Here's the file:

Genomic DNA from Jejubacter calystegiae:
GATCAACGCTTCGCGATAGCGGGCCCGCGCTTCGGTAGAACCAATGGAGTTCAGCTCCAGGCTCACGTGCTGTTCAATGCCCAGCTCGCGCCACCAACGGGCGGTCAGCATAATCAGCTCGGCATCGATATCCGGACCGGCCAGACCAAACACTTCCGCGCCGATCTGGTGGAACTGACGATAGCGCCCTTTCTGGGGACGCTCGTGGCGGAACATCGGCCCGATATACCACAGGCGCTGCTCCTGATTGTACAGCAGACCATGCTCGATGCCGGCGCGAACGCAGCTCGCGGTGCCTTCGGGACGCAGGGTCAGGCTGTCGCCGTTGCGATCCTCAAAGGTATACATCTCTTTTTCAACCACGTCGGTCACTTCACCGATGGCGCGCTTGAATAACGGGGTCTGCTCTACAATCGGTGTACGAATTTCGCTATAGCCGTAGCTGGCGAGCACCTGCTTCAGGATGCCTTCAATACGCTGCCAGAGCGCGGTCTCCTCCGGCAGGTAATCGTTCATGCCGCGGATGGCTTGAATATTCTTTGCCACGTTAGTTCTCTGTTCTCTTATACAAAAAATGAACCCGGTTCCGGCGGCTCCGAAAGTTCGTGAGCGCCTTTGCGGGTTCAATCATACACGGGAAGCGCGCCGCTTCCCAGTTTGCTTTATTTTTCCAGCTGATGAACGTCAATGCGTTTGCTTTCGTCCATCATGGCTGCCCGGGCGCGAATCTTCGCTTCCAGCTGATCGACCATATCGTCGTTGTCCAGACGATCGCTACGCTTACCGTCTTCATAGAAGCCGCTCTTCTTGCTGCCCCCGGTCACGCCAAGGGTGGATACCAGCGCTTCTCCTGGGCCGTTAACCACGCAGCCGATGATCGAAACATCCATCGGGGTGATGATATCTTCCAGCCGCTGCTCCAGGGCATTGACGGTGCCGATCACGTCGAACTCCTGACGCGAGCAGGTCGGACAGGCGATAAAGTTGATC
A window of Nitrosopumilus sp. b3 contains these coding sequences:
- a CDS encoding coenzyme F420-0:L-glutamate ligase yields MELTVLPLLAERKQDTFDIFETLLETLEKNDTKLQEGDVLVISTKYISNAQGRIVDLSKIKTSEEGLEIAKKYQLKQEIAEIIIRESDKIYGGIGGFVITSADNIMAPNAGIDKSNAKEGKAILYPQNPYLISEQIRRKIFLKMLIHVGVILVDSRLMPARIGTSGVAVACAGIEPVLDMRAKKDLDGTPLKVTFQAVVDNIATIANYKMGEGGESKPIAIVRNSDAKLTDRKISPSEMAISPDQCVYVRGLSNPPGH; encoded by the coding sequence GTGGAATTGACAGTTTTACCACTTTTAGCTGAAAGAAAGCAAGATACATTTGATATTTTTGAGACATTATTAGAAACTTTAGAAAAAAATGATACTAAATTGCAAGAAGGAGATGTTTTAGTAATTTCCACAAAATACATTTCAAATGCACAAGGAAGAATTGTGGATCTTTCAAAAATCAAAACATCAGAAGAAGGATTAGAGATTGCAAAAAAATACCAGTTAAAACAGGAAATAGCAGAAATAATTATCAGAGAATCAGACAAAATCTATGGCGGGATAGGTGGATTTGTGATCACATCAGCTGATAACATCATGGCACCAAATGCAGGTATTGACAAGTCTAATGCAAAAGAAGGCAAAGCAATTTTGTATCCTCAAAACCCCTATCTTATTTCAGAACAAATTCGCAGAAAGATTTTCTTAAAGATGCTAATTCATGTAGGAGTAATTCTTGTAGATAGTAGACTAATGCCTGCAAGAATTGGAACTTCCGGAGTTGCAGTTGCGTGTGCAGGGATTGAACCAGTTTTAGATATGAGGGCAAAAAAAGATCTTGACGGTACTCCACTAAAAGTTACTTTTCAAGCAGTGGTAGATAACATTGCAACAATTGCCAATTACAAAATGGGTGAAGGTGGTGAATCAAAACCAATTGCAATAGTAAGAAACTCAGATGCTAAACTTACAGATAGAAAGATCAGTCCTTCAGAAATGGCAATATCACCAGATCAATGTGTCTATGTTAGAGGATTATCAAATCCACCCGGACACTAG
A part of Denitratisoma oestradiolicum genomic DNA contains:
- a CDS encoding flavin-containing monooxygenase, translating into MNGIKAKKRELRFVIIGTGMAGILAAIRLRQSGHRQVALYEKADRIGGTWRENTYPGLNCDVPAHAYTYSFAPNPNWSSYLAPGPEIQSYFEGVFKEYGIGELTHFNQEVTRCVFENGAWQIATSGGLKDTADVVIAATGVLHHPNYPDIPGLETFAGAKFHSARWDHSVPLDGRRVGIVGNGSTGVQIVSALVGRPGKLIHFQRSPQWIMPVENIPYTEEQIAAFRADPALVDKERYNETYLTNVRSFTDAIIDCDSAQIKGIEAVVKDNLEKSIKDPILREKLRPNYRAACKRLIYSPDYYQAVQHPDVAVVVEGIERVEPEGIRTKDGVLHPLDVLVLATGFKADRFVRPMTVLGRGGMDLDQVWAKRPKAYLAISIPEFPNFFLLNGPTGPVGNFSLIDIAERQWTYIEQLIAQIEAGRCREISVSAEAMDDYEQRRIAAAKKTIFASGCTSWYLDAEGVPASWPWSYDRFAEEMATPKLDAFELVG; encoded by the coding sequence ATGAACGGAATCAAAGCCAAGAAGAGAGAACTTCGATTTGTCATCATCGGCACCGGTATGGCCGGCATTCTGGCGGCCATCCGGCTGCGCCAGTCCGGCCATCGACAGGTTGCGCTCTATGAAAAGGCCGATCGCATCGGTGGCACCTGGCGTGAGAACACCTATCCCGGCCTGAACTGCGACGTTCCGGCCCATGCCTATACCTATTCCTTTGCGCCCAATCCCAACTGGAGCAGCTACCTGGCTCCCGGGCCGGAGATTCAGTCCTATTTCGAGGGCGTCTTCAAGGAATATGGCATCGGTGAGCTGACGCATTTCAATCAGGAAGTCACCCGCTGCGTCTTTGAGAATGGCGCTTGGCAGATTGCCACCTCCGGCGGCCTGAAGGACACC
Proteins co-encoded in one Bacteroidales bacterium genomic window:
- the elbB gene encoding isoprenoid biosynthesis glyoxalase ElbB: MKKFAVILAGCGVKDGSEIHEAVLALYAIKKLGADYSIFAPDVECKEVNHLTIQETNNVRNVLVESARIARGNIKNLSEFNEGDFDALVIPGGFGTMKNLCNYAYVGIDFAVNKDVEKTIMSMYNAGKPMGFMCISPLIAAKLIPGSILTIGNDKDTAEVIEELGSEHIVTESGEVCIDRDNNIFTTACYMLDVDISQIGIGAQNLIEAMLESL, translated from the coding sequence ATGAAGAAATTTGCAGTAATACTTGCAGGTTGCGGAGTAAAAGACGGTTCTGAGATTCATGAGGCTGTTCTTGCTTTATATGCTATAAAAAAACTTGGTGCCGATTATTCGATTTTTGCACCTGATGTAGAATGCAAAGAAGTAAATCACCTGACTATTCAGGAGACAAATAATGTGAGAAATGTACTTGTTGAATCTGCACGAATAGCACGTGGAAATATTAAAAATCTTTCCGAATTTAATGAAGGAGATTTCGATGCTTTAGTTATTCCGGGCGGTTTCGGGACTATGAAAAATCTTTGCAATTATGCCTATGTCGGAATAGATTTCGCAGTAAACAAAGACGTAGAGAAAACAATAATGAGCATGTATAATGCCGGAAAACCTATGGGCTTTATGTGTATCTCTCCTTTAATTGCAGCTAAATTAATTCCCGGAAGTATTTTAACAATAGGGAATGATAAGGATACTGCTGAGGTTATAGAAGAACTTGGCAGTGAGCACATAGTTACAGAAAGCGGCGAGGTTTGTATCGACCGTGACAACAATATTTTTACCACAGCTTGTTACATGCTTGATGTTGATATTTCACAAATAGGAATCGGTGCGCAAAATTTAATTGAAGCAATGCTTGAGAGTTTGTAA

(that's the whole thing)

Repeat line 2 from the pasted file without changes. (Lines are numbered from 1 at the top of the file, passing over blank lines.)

GATCAACGCTTCGCGATAGCGGGCCCGCGCTTCGGTAGAACCAATGGAGTTCAGCTCCAGGCTCACGTGCTGTTCAATGCCCAGCTCGCGCCACCAACGGGCGGTCAGCATAATCAGCTCGGCATCGATATCCGGACCGGCCAGACCAAACACTTCCGCGCCGATCTGGTGGAACTGACGATAGCGCCCTTTCTGGGGACGCTCGTGGCGGAACATCGGCCCGATATACCACAGGCGCTGCTCCTGATTGTACAGCAGACCATGCTCGATGCCGGCGCGAACGCAGCTCGCGGTGCCTTCGGGACGCAGGGTCAGGCTGTCGCCGTTGCGATCCTCAAAGGTATACATCTCTTTTTCAACCACGTCGGTCACTTCACCGATGGCGCGCTTGAATAACGGGGTCTGCTCTACAATCGGTGTACGAATTTCGCTATAGCCGTAGCTGGCGAGCACCTGCTTCAGGATGCCTTCAATACGCTGCCAGAGCGCGGTCTCCTCCGGCAGGTAATCGTTCATGCCGCGGATGGCTTGAATATTCTTTGCCACGTTAGTTCTCTGTTCTCTTATACAAAAAATGAACCCGGTTCCGGCGGCTCCGAAAGTTCGTGAGCGCCTTTGCGGGTTCAATCATACACGGGAAGCGCGCCGCTTCCCAGTTTGCTTTATTTTTCCAGCTGATGAACGTCAATGCGTTTGCTTTCGTCCATCATGGCTGCCCGGGCGCGAATCTTCGCTTCCAGCTGATCGACCATATCGTCGTTGTCCAGACGATCGCTACGCTTACCGTCTTCATAGAAGCCGCTCTTCTTGCTGCCCCCGGTCACGCCAAGGGTGGATACCAGCGCTTCTCCTGGGCCGTTAACCACGCAGCCGATGATCGAAACATCCATCGGGGTGATGATATCTTCCAGCCGCTGCTCCAGGGCATTGACGGTGCCGATCACGTCGAACTCCTGACGCGAGCAGGTCGGACAGGCGATAAAGTTGATC